Each month, new hire pilots at regional operator Trans States Airlines sit down to dinner with the Chief Operating Officer, Flight Ops leadership, and the Pilot Recruiting team. The purpose of this monthly get-together is simple. “Trans States is a family,” explains Pilot Recruiter Susan Eriks. “The new hire dinner is a great way for us to welcome our new family members and show them what Trans States is all about. We look forward to it all month long.”
During the monthly get-together, new hires are asked to share why they chose Trans States over other regional carriers, and the airline’s family-like culture comes up again and again. That doesn’t surprise Trans States Director of Recruiting, Stacey Ross. “We take a personal interest in the success of each of our pilots,” she remarked. “That commitment to our people shines through from a candidate’s very first interaction with our recruiters.”
In fact, Trans States’ family-oriented culture is part of what makes its flow program with Frontier Airlines a natural fit. The Denver-based Airbus operator takes great pride in making new pilots feel at home on day one. “Even when I was a new hire, it was incredibly impressive how much our airline cares about you as a person,” recalls Frontier First Officer and Instructor, Chris Dillon.
“The culture at Frontier is family,” adds Captain Elyse Swedberg, Frontier’s Denver Chief Pilot. “We are a fun-loving group and we always try to make everyone feel included.”
The flow program between Trans States and Frontier isn’t a guaranteed interview—it’s a true flow. Trans States pilots who opt-in to the program are guaranteed a First Officer position at Frontier after as little as two years so long as pilots maintain predetermined qualifications in training, reliability and discipline. Like other flow programs, no additional interview is required, which means that a pilot’s interview with Trans States could be the last one of their career.
Herself a Trans States alum, Captain Swedberg credits the Trans States training footprint as providing a valuable foundation for her current success at Frontier. “Trans States provided me with all of the tools I needed to succeed as a pilot in the 121-industry,” she remarked. “They prepared me to operate a jet in the most safe and efficient manner possible, and to to use the resources at my disposal to do my job well.”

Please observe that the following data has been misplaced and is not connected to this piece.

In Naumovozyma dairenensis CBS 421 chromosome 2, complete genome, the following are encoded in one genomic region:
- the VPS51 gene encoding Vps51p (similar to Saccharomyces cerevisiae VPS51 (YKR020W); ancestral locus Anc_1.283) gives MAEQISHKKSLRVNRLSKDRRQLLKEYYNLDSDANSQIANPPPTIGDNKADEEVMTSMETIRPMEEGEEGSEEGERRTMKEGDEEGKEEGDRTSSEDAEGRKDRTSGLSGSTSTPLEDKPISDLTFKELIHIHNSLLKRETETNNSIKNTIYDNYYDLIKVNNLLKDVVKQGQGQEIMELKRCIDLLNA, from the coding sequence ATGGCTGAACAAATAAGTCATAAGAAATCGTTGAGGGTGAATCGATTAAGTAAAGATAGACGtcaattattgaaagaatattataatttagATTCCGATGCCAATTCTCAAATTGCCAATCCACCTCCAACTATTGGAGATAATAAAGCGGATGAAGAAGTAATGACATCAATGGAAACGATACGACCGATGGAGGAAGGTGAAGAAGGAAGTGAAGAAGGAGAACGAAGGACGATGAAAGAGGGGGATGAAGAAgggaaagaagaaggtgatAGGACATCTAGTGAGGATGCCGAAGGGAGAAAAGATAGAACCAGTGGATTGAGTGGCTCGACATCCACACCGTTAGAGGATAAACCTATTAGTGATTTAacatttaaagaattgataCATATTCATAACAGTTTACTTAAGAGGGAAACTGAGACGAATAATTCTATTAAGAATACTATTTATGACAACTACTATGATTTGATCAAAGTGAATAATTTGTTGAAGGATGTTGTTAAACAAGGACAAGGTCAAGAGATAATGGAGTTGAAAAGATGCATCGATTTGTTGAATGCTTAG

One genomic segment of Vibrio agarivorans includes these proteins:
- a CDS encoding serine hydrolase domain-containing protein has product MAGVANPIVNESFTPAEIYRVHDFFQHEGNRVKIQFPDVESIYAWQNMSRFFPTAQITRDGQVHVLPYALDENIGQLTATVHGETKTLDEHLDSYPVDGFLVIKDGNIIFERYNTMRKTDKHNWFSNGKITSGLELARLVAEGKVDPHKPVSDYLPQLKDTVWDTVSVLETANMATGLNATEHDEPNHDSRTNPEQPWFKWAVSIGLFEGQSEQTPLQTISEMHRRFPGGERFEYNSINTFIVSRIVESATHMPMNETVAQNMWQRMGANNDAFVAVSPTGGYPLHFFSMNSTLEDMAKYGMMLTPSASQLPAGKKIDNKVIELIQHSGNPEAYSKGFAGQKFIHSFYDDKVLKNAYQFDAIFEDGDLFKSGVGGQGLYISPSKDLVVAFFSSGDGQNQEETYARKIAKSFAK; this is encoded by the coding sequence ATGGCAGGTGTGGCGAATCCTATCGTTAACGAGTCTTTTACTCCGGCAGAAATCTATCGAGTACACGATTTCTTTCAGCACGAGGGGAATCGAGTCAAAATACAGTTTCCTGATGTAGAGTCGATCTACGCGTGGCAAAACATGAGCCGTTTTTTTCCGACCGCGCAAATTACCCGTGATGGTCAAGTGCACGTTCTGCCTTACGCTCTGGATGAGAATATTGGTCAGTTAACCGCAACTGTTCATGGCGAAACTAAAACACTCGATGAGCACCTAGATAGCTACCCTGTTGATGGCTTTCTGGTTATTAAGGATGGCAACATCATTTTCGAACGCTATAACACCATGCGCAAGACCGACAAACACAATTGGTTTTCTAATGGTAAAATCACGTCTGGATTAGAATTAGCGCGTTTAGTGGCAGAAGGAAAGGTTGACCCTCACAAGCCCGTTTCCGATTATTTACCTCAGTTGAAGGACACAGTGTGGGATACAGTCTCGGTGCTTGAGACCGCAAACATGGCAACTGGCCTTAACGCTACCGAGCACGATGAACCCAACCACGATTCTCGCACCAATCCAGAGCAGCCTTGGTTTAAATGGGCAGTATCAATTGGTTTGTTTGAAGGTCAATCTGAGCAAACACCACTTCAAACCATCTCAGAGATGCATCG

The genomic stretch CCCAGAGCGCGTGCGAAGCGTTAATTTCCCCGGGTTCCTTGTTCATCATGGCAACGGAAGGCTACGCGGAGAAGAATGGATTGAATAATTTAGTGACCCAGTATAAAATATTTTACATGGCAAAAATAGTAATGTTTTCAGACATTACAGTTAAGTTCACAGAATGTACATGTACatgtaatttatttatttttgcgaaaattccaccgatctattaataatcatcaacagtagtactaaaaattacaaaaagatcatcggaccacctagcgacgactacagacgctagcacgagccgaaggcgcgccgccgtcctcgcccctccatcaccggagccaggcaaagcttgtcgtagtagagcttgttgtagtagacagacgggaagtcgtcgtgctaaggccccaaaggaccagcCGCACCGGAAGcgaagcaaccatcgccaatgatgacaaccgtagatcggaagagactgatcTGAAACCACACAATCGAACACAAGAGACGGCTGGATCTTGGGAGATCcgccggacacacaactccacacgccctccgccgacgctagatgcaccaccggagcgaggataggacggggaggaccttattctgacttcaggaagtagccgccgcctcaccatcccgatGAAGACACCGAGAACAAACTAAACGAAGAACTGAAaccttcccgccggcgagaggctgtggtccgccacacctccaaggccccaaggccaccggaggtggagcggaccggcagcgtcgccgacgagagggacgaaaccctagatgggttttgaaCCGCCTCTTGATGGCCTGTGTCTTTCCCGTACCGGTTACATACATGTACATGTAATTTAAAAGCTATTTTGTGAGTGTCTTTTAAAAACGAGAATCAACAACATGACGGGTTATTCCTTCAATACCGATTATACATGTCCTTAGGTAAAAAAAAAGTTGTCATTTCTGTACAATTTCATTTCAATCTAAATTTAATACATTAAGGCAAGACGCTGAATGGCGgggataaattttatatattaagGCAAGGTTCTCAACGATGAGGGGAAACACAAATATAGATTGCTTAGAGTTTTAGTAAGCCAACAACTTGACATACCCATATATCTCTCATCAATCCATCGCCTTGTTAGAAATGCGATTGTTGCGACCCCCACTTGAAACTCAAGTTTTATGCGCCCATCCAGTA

Swedberg praises the Trans States instructors in particular for providing the guidance and direction that allowed her to become the pilot she is today.
“My instructors were so knowledgeable, very supportive and encouraging,” Swedberg said. “They expect a lot out of you because they want the best for you and want to ensure that when you go out on the line, you are not just going to succeed with Trans States, but throughout your entire flying career.”
Trans States Director of Flight Operations Lee Stelzner cites the similarities in both companies’ cultures, as well as the strength of the Trans States training program, as contributing to the ease in which Trans States pilots have transitioned to the Frontier flight deck.
“Trans States Airlines is a great place to build the experience you need to meet the Frontier hiring requirements,” Stelzner said. “With our outstanding training footprint, pilots are very well-prepared to enter Frontier’s training environment and succeed.
Trans States Captains Benjamin Church and Jeffrey Martin were two of the first Trans States pilots to opt-in to the flow program. Both appreciated the ease of transitioning to Frontier looked forward to flying Frontier’s fleet of Airbus 319, 320 and 321s.
“My flow process has been simple and hassle-free,” Captain Church said prior to his departure for Frontier earlier this year. “I am most looking forward to flying an Airbus, learning new procedures and expanding my skill sets even more.”
Captain Martin echoed those sentiments, remarking that he looked forward to seamlessly advancing his career, as well as the opportunity to fly the Airbus.
For many pilots, an airline’s potential for growth is a key deciding factor when considering where to build a career. That’s because obtaining additional aircraft mean faster Captain upgrades. Frontier pilots have a lot of growth to look forward to, given that Frontier has announced its intent to triple the airline’s fleet size over the next 10 years, growing the airline’s order book by 200 aircraft.
Additionally, Trans States’ route map is shifting west, and its growing Denver crew base has been very popular with its pilot group. Given the base’s popularity and Frontier’s significant presence in Denver, it’s of no surprise that the flow program has proven attractive to the Trans States pilot group.
Prior to his departure for Frontier earlier this year, Captain Martin looked back on his time at Trans States. “At Trans States, we’re a close-knit group of pilots and are much like family here,” he said. “I truly enjoy working with our crews, and I’m going to miss it.”
Unsurprisingly, the Frontier team made him feel right at home.
For more information about the Trans States and Frontier flow program, please visit transstates.net or email email@example.com.